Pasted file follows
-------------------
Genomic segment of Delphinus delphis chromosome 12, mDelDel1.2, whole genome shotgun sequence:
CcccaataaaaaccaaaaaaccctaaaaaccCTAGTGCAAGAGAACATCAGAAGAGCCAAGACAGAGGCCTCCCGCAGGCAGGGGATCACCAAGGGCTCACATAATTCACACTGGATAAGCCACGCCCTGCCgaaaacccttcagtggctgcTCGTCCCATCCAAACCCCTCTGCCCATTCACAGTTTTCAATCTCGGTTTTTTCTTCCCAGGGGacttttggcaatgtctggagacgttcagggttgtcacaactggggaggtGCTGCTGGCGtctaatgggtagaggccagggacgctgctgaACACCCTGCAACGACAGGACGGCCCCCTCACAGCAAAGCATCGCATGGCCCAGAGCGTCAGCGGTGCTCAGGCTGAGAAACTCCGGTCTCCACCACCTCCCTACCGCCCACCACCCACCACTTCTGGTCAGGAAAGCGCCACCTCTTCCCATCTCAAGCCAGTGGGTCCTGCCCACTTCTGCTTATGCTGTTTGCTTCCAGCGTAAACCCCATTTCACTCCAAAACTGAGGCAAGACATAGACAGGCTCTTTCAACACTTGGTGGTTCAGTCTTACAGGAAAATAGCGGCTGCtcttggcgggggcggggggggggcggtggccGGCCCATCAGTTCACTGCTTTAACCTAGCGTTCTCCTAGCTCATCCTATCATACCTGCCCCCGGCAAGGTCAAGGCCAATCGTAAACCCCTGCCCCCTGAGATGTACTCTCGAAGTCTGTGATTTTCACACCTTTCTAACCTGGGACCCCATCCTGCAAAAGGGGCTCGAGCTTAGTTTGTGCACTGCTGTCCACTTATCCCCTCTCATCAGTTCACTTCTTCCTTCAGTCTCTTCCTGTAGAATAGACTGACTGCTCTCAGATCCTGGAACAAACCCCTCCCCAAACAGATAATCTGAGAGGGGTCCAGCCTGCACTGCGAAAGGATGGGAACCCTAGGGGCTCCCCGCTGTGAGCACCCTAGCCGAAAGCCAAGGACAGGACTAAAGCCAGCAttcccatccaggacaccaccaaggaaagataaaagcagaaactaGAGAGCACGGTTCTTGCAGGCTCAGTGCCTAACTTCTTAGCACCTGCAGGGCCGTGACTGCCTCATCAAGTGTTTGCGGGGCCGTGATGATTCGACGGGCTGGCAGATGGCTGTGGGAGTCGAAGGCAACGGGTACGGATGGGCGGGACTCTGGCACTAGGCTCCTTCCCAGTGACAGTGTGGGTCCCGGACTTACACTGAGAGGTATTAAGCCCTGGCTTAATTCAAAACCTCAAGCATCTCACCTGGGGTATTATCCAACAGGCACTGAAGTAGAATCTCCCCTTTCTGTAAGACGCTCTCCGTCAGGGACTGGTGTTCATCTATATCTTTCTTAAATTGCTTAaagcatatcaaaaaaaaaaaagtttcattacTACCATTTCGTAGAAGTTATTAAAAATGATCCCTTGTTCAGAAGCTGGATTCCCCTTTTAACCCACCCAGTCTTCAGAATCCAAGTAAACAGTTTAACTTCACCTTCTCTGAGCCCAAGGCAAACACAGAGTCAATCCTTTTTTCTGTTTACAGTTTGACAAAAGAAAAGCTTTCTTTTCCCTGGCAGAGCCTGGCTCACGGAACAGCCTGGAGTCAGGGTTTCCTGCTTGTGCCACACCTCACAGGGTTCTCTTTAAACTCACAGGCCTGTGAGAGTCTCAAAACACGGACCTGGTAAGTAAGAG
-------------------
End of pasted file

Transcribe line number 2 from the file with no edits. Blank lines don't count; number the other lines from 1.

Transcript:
CcccaataaaaaccaaaaaaccctaaaaaccCTAGTGCAAGAGAACATCAGAAGAGCCAAGACAGAGGCCTCCCGCAGGCAGGGGATCACCAAGGGCTCACATAATTCACACTGGATAAGCCACGCCCTGCCgaaaacccttcagtggctgcTCGTCCCATCCAAACCCCTCTGCCCATTCACAGTTTTCAATCTCGGTTTTTTCTTCCCAGGGGacttttggcaatgtctggagacgttcagggttgtcacaactggggaggtGCTGCTGGCGtctaatgggtagaggccagggacgctgctgaACACCCTGCAACGACAGGACGGCCCCCTCACAGCAAAGCATCGCATGGCCCAGAGCGTCAGCGGTGCTCAGGCTGAGAAACTCCGGTCTCCACCACCTCCCTACCGCCCACCACCCACCACTTCTGGTCAGGAAAGCGCCACCTCTTCCCATCTCAAGCCAGTGGGTCCTGCCCACTTCTGCTTATGCTGTTTGCTTCCAGCGTAAACCCCATTTCACTCCAAAACTGAGGCAAGACATAGACAGGCTCTTTCAACACTTGGTGGTTCAGTCTTACAGGAAAATAGCGGCTGCtcttggcgggggcggggggggggcggtggccGGCCCATCAGTTCACTGCTTTAACCTAGCGTTCTCCTAGCTCATCCTATCATACCTGCCCCCGGCAAGGTCAAGGCCAATCGTAAACCCCTGCCCCCTGAGATGTACTCTCGAAGTCTGTGATTTTCACACCTTTCTAACCTGGGACCCCATCCTGCAAAAGGGGCTCGAGCTTAGTTTGTGCACTGCTGTCCACTTATCCCCTCTCATCAGTTCACTTCTTCCTTCAGTCTCTTCCTGTAGAATAGACTGACTGCTCTCAGATCCTGGAACAAACCCCTCCCCAAACAGATAATCTGAGAGGGGTCCAGCCTGCACTGCGAAAGGATGGGAACCCTAGGGGCTCCCCGCTGTGAGCACCCTAGCCGAAAGCCAAGGACAGGACTAAAGCCAGCAttcccatccaggacaccaccaaggaaagataaaagcagaaactaGAGAGCACGGTTCTTGCAGGCTCAGTGCCTAACTTCTTAGCACCTGCAGGGCCGTGACTGCCTCATCAAGTGTTTGCGGGGCCGTGATGATTCGACGGGCTGGCAGATGGCTGTGGGAGTCGAAGGCAACGGGTACGGATGGGCGGGACTCTGGCACTAGGCTCCTTCCCAGTGACAGTGTGGGTCCCGGACTTACACTGAGAGGTATTAAGCCCTGGCTTAATTCAAAACCTCAAGCATCTCACCTGGGGTATTATCCAACAGGCACTGAAGTAGAATCTCCCCTTTCTGTAAGACGCTCTCCGTCAGGGACTGGTGTTCATCTATATCTTTCTTAAATTGCTTAaagcatatcaaaaaaaaaaaagtttcattacTACCATTTCGTAGAAGTTATTAAAAATGATCCCTTGTTCAGAAGCTGGATTCCCCTTTTAACCCACCCAGTCTTCAGAATCCAAGTAAACAGTTTAACTTCACCTTCTCTGAGCCCAAGGCAAACACAGAGTCAATCCTTTTTTCTGTTTACAGTTTGACAAAAGAAAAGCTTTCTTTTCCCTGGCAGAGCCTGGCTCACGGAACAGCCTGGAGTCAGGGTTTCCTGCTTGTGCCACACCTCACAGGGTTCTCTTTAAACTCACAGGCCTGTGAGAGTCTCAAAACACGGACCTGGTAAGTAAGAG